The Windham Town Council approved a three-year lease of a 2017 Nissan Leaf on April 25, 2017, purchasing the vehicle on July 16, 2020. 

“This was a project identified in the Town’s Energy Plan adopted in May 2011,” said Windham’s Environmental and Sustainability Coordinator Gretchen Anderson. “The Nissan Leaf utilizes a 30-kWh lithium-ion battery with an estimated mile range average just over 106 MPG, dependent on driving style and outdoor temperature.”

Anderson said that the Town of Windham estimates operating savings ranging from $2,000 to $5,000 annually based on an analysis prepared by the Greater Portland Council of Governments at the time of Council approval. “Actual savings fluctuate within that range based on the cost of gasoline and the number of miles driven,” she said.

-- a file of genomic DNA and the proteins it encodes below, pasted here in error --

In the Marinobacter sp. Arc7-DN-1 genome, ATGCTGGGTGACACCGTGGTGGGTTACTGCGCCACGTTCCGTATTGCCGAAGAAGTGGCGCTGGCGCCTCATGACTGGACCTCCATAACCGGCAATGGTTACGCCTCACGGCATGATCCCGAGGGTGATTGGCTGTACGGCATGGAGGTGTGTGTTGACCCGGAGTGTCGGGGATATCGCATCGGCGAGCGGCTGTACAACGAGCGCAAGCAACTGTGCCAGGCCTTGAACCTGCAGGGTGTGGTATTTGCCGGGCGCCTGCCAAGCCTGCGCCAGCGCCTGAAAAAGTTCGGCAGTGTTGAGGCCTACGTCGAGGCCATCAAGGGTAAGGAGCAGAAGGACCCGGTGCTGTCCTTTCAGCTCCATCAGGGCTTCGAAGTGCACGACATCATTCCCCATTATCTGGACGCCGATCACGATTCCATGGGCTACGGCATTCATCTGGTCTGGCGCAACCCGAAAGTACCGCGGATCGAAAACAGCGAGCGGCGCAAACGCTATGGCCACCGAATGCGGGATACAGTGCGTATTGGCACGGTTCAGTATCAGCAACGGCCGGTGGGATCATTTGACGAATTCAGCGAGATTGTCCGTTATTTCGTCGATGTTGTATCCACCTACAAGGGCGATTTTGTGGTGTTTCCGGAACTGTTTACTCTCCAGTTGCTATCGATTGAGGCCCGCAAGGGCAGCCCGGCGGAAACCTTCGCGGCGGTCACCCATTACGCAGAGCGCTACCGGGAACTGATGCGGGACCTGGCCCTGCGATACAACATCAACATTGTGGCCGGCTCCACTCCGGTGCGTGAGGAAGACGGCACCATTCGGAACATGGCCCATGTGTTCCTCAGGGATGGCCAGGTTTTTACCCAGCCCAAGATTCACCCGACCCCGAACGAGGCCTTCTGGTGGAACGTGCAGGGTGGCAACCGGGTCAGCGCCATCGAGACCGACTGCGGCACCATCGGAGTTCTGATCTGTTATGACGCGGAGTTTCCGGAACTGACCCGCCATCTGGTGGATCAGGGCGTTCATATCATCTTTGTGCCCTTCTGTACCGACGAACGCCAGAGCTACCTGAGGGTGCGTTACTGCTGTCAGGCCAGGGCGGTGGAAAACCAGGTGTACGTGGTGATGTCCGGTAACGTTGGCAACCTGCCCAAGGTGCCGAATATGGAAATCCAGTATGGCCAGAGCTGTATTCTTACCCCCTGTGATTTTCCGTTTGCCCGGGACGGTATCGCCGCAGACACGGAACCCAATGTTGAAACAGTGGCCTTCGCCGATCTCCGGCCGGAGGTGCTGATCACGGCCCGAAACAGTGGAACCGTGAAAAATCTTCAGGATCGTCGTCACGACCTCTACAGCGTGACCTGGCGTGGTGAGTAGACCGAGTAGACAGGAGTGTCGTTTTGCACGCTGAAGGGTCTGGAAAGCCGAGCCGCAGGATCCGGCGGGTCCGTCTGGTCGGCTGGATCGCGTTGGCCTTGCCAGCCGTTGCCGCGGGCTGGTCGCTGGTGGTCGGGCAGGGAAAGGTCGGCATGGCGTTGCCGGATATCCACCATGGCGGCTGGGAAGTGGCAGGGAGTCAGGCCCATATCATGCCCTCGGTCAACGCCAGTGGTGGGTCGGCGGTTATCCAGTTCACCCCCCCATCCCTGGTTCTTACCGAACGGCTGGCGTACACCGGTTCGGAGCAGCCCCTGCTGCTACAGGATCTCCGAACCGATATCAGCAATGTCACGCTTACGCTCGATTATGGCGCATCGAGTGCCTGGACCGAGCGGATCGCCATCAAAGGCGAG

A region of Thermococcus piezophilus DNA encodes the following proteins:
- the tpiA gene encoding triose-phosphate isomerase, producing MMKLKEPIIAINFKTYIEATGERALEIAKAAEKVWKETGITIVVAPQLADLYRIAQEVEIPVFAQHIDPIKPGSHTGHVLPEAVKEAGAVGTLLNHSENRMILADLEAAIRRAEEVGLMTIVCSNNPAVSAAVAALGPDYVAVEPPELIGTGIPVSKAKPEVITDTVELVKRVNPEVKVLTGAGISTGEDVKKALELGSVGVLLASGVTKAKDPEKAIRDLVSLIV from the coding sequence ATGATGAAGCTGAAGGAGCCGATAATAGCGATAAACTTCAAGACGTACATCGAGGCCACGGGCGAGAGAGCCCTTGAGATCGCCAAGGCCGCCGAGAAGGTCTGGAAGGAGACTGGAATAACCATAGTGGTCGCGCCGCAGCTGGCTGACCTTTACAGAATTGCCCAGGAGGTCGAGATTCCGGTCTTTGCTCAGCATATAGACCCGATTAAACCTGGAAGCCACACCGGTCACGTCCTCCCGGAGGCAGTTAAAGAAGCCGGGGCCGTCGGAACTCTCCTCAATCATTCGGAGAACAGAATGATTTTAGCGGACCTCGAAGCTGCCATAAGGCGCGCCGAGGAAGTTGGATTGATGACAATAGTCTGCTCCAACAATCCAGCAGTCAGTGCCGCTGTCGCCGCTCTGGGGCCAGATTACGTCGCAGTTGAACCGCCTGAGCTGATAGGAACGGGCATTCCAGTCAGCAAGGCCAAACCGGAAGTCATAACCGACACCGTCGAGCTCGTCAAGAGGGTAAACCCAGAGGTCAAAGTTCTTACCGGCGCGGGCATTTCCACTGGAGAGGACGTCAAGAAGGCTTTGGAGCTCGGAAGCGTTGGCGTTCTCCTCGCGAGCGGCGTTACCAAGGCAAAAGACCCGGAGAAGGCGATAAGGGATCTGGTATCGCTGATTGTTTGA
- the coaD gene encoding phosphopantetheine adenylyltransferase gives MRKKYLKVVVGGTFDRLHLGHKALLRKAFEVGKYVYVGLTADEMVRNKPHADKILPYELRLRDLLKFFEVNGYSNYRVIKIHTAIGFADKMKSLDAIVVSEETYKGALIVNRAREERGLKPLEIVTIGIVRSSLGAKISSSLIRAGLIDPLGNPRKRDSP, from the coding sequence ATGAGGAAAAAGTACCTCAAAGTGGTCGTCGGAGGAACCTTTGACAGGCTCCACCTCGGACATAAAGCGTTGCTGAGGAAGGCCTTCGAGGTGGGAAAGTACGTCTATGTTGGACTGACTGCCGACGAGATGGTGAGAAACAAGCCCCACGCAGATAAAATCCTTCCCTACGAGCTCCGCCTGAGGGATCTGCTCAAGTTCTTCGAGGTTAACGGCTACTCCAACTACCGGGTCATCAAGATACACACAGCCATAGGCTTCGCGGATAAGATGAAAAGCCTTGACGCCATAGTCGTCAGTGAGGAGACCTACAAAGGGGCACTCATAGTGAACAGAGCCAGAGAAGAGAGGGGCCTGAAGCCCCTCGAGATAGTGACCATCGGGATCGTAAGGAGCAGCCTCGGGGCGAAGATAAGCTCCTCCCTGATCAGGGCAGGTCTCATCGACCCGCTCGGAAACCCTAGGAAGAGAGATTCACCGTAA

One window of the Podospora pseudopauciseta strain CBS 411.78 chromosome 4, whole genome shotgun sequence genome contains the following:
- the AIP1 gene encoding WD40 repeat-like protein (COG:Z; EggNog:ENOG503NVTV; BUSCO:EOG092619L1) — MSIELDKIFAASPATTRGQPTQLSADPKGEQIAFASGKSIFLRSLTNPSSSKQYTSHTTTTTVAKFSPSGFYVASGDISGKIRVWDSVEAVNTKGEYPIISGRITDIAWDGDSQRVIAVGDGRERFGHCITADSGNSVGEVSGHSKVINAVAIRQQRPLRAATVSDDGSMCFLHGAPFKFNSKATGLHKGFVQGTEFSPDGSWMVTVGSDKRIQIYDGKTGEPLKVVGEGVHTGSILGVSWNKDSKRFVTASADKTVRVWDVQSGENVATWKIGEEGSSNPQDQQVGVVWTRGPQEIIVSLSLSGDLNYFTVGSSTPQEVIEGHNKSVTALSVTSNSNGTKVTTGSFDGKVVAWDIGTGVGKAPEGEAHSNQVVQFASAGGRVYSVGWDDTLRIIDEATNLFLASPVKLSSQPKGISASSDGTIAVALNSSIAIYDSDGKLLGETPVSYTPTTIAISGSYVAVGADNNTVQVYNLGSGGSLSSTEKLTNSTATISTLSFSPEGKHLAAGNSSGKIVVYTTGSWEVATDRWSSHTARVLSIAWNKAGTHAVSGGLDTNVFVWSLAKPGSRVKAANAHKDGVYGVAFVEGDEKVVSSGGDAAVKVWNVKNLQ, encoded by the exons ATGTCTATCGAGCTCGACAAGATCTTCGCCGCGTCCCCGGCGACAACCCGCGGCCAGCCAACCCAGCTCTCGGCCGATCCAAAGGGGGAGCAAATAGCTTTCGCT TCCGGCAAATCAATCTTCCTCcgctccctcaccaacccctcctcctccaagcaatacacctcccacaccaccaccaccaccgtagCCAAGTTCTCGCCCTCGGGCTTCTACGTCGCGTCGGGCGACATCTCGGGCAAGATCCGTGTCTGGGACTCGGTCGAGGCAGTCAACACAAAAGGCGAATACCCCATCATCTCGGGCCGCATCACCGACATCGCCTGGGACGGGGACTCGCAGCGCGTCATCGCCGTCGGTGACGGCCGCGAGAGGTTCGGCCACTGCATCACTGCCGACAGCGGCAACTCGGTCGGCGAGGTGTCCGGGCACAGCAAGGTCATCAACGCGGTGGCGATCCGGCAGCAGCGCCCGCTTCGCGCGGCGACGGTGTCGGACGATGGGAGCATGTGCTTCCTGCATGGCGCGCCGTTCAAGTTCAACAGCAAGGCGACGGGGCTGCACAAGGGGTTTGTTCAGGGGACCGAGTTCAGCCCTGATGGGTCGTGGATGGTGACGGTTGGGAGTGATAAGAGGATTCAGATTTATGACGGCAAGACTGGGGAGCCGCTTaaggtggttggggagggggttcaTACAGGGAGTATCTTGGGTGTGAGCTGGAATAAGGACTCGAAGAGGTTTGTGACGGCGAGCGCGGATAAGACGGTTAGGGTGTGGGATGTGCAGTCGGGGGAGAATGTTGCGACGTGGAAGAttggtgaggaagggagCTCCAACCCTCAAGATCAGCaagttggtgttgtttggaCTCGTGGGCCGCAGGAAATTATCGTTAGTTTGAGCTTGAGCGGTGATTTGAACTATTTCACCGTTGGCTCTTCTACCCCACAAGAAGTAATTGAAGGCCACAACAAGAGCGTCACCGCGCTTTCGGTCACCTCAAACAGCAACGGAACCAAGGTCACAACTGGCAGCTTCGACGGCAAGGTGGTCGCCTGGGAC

While Windham has been utilizing the cost savings of an EV since 2017, Raymond has recently purchased their first EV approximately three weeks ago and are looking forward to the same cost savings.

“We purchased a new 2020 Chevrolet Bolt at the first of February,” said Raymond’s Communication Director, Kaela Gonzalez. “The car will be available to all town employees in any department to take trainings or run town related errands thus reducing our mileage reimbursement costs which is done at the Federal rate. The cost to charge the car is estimated to be roughly $500/year according to the Federal Environmental Protection Agency (EPA).”

Gonzalez also said the average gas mileage of Raymond’s current fleet of light vehicles is around 12.5 mpg. “If the Bolt were to be driven 3,300 miles per year replacing our current municipal vehicle miles, we would save enough money on fuel alone to offset the operational costs of the Bolt for the entire year.”